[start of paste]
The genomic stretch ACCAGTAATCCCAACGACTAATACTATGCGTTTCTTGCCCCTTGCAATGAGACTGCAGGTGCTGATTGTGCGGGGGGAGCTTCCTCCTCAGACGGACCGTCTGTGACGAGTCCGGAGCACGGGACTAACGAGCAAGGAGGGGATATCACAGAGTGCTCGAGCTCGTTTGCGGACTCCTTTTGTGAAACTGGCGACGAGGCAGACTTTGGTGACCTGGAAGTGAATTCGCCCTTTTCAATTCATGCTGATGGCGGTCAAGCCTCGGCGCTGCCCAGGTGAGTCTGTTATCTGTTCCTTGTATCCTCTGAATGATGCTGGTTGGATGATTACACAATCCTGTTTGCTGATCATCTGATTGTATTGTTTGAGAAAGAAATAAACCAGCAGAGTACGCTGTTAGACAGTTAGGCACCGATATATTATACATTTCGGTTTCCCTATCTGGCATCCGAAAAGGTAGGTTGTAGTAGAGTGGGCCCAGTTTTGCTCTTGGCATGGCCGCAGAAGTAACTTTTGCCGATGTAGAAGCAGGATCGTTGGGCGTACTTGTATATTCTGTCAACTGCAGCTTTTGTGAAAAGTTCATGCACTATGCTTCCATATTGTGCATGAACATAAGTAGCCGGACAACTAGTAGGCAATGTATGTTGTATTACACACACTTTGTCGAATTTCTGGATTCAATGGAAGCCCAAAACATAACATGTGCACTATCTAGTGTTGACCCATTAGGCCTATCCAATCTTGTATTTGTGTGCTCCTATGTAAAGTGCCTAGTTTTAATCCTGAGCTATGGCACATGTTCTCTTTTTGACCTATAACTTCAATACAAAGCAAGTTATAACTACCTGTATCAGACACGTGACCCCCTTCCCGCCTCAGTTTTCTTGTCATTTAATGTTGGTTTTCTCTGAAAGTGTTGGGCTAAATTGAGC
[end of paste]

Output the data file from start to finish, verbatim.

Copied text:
The genomic stretch ACCAGTAATCCCAACGACTAATACTATGCGTTTCTTGCCCCTTGCAATGAGACTGCAGGTGCTGATTGTGCGGGGGGAGCTTCCTCCTCAGACGGACCGTCTGTGACGAGTCCGGAGCACGGGACTAACGAGCAAGGAGGGGATATCACAGAGTGCTCGAGCTCGTTTGCGGACTCCTTTTGTGAAACTGGCGACGAGGCAGACTTTGGTGACCTGGAAGTGAATTCGCCCTTTTCAATTCATGCTGATGGCGGTCAAGCCTCGGCGCTGCCCAGGTGAGTCTGTTATCTGTTCCTTGTATCCTCTGAATGATGCTGGTTGGATGATTACACAATCCTGTTTGCTGATCATCTGATTGTATTGTTTGAGAAAGAAATAAACCAGCAGAGTACGCTGTTAGACAGTTAGGCACCGATATATTATACATTTCGGTTTCCCTATCTGGCATCCGAAAAGGTAGGTTGTAGTAGAGTGGGCCCAGTTTTGCTCTTGGCATGGCCGCAGAAGTAACTTTTGCCGATGTAGAAGCAGGATCGTTGGGCGTACTTGTATATTCTGTCAACTGCAGCTTTTGTGAAAAGTTCATGCACTATGCTTCCATATTGTGCATGAACATAAGTAGCCGGACAACTAGTAGGCAATGTATGTTGTATTACACACACTTTGTCGAATTTCTGGATTCAATGGAAGCCCAAAACATAACATGTGCACTATCTAGTGTTGACCCATTAGGCCTATCCAATCTTGTATTTGTGTGCTCCTATGTAAAGTGCCTAGTTTTAATCCTGAGCTATGGCACATGTTCTCTTTTTGACCTATAACTTCAATACAAAGCAAGTTATAACTACCTGTATCAGACACGTGACCCCCTTCCCGCCTCAGTTTTCTTGTCATTTAATGTTGGTTTTCTCTGAAAGTGTTGGGCTAAATTGAGC